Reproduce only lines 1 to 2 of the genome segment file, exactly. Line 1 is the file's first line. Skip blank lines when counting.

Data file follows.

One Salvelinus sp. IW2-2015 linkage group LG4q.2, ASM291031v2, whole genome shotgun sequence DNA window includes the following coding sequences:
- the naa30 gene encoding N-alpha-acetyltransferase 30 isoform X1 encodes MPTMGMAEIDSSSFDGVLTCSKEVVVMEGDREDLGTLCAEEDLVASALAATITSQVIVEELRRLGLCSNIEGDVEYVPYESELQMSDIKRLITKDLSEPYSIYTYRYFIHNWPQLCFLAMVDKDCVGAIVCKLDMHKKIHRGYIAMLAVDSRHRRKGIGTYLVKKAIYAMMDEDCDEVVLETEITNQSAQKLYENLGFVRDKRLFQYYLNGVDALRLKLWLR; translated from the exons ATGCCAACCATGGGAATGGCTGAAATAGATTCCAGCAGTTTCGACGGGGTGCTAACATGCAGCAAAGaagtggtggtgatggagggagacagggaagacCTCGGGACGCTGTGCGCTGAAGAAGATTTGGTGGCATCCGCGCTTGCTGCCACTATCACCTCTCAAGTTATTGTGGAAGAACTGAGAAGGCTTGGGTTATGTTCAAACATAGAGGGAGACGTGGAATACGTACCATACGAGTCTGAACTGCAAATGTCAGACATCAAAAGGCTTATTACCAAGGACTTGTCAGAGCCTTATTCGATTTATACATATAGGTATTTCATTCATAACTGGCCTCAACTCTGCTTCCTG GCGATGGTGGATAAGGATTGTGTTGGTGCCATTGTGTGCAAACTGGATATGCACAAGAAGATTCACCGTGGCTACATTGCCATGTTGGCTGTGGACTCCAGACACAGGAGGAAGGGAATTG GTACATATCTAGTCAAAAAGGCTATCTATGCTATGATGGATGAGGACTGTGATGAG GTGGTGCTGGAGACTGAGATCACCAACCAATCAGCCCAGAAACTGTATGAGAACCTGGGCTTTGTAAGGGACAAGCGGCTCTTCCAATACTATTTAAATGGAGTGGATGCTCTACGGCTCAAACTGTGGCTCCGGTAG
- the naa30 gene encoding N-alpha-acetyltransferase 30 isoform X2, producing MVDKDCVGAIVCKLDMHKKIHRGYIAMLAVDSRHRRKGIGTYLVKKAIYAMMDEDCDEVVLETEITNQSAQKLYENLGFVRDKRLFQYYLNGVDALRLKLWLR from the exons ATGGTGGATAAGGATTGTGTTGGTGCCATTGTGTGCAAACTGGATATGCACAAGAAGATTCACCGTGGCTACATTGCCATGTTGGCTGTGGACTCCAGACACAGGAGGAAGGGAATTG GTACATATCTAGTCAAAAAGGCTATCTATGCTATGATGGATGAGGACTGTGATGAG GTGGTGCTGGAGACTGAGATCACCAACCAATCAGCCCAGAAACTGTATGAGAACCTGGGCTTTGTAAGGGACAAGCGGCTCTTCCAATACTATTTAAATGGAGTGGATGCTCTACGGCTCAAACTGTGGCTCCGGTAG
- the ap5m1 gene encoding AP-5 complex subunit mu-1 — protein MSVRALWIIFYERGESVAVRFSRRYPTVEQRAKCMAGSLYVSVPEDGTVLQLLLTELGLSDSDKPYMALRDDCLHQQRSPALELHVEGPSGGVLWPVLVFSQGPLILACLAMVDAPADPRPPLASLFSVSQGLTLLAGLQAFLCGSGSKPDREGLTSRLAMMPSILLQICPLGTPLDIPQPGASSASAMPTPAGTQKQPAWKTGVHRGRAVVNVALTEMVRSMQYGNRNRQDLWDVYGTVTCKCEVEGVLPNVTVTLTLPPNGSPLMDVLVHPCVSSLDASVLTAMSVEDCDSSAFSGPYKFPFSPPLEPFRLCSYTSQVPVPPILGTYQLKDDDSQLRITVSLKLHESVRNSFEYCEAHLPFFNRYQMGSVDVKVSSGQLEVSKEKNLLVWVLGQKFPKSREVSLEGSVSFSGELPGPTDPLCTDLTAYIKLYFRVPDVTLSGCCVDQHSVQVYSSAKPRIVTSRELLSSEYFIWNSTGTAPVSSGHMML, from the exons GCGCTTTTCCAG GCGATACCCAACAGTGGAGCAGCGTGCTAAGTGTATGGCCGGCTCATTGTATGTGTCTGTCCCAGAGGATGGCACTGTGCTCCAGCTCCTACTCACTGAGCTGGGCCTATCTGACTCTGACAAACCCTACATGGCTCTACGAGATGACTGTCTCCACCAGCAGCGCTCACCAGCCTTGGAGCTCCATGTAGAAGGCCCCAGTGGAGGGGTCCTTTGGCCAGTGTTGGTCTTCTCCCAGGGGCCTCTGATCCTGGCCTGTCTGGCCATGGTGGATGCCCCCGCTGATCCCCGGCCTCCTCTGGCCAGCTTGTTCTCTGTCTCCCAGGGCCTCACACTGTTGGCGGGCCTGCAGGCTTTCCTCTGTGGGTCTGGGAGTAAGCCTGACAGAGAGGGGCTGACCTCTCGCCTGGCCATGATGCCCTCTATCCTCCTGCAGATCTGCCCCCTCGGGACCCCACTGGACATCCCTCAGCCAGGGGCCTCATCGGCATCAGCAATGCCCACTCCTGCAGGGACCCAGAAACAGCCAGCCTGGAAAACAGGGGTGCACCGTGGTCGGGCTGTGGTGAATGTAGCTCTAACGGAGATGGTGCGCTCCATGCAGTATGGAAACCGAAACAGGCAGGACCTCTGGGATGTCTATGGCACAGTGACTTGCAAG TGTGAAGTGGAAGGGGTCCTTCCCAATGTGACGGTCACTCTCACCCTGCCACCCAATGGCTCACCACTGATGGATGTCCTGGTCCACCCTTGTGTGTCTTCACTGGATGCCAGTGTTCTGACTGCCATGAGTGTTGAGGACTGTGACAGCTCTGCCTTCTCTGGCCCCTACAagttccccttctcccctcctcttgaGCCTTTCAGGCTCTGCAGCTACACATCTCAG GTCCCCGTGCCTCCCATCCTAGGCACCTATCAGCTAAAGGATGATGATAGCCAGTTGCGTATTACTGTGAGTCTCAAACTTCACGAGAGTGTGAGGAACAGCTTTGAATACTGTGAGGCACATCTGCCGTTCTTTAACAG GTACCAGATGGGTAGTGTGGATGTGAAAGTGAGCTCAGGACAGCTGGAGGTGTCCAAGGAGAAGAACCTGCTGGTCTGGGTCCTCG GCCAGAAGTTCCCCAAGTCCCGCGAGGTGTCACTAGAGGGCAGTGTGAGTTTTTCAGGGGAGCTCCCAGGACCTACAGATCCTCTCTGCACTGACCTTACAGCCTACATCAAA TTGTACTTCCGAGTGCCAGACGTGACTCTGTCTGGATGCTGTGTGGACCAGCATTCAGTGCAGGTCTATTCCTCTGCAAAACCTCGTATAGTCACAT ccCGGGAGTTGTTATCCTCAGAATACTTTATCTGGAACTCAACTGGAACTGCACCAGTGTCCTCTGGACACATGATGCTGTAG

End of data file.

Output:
One Salvelinus sp. IW2-2015 linkage group LG4q.2, ASM291031v2, whole genome shotgun sequence DNA window includes the following coding sequences:
- the naa30 gene encoding N-alpha-acetyltransferase 30 isoform X1 encodes MPTMGMAEIDSSSFDGVLTCSKEVVVMEGDREDLGTLCAEEDLVASALAATITSQVIVEELRRLGLCSNIEGDVEYVPYESELQMSDIKRLITKDLSEPYSIYTYRYFIHNWPQLCFLAMVDKDCVGAIVCKLDMHKKIHRGYIAMLAVDSRHRRKGIGTYLVKKAIYAMMDEDCDEVVLETEITNQSAQKLYENLGFVRDKRLFQYYLNGVDALRLKLWLR; translated from the exons ATGCCAACCATGGGAATGGCTGAAATAGATTCCAGCAGTTTCGACGGGGTGCTAACATGCAGCAAAGaagtggtggtgatggagggagacagggaagacCTCGGGACGCTGTGCGCTGAAGAAGATTTGGTGGCATCCGCGCTTGCTGCCACTATCACCTCTCAAGTTATTGTGGAAGAACTGAGAAGGCTTGGGTTATGTTCAAACATAGAGGGAGACGTGGAATACGTACCATACGAGTCTGAACTGCAAATGTCAGACATCAAAAGGCTTATTACCAAGGACTTGTCAGAGCCTTATTCGATTTATACATATAGGTATTTCATTCATAACTGGCCTCAACTCTGCTTCCTG GCGATGGTGGATAAGGATTGTGTTGGTGCCATTGTGTGCAAACTGGATATGCACAAGAAGATTCACCGTGGCTACATTGCCATGTTGGCTGTGGACTCCAGACACAGGAGGAAGGGAATTG GTACATATCTAGTCAAAAAGGCTATCTATGCTATGATGGATGAGGACTGTGATGAG GTGGTGCTGGAGACTGAGATCACCAACCAATCAGCCCAGAAACTGTATGAGAACCTGGGCTTTGTAAGGGACAAGCGGCTCTTCCAATACTATTTAAATGGAGTGGATGCTCTACGGCTCAAACTGTGGCTCCGGTAG